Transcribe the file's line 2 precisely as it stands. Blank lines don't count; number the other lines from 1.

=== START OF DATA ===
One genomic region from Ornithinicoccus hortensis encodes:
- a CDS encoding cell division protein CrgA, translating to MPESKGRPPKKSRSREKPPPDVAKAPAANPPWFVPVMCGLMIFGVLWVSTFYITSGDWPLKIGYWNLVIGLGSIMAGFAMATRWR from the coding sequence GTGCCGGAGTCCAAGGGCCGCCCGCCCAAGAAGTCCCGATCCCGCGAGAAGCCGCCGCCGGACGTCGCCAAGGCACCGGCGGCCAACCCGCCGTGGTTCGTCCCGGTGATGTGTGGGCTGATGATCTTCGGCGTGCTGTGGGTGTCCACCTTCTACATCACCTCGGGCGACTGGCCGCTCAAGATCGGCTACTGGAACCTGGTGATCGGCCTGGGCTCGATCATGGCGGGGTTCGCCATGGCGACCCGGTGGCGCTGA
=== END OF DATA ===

- a CDS encoding cell division protein CrgA, translating to MPESKGRPPKKSRSREKPPPDVAKAPAANPPWFVPVMCGLMIFGVLWVSTFYITSGDWPLKIGYWNLVIGLGSIMAGFAMATRWR from the coding sequence GTGCCGGAGTCCAAGGGCCGCCCGCCCAAGAAGTCCCGATCCCGCGAGAAGCCGCCGCCGGACGTCGCCAAGGCACCGGCGGCCAACCCGCCGTGGTTCGTCCCGGTGATGTGTGGGCTGATGATCTTCGGCGTGCTGTGGGTGTCCACCTTCTACATCACCTCGGGCGACTGGCCGCTCAAGATCGGCTACTGGAACCTGGTGATCGGCCTGGGCTCGATCATGGCGGGGTTCGCCATGGCGACCCGGTGGCGCTGA